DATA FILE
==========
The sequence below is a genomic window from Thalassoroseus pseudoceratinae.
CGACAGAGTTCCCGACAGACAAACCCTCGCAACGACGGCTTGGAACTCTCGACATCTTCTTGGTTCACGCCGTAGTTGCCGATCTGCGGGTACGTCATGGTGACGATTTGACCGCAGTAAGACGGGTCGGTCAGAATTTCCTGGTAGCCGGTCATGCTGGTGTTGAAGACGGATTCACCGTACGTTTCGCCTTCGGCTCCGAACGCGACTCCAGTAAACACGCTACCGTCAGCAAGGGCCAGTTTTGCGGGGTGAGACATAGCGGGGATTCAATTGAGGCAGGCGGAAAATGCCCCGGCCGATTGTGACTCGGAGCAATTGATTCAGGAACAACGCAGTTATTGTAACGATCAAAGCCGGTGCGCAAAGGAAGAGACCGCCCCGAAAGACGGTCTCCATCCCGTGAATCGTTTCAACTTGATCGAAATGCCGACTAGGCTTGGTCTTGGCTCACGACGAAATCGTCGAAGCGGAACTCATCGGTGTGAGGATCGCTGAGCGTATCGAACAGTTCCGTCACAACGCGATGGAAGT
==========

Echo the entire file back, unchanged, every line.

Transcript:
The sequence below is a genomic window from Thalassoroseus pseudoceratinae.
CGACAGAGTTCCCGACAGACAAACCCTCGCAACGACGGCTTGGAACTCTCGACATCTTCTTGGTTCACGCCGTAGTTGCCGATCTGCGGGTACGTCATGGTGACGATTTGACCGCAGTAAGACGGGTCGGTCAGAATTTCCTGGTAGCCGGTCATGCTGGTGTTGAAGACGGATTCACCGTACGTTTCGCCTTCGGCTCCGAACGCGACTCCAGTAAACACGCTACCGTCAGCAAGGGCCAGTTTTGCGGGGTGAGACATAGCGGGGATTCAATTGAGGCAGGCGGAAAATGCCCCGGCCGATTGTGACTCGGAGCAATTGATTCAGGAACAACGCAGTTATTGTAACGATCAAAGCCGGTGCGCAAAGGAAGAGACCGCCCCGAAAGACGGTCTCCATCCCGTGAATCGTTTCAACTTGATCGAAATGCCGACTAGGCTTGGTCTTGGCTCACGACGAAATCGTCGAAGCGGAACTCATCGGTGTGAGGATCGCTGAGCGTATCGAACAGTTCCGTCACAACGCGATGGAAGT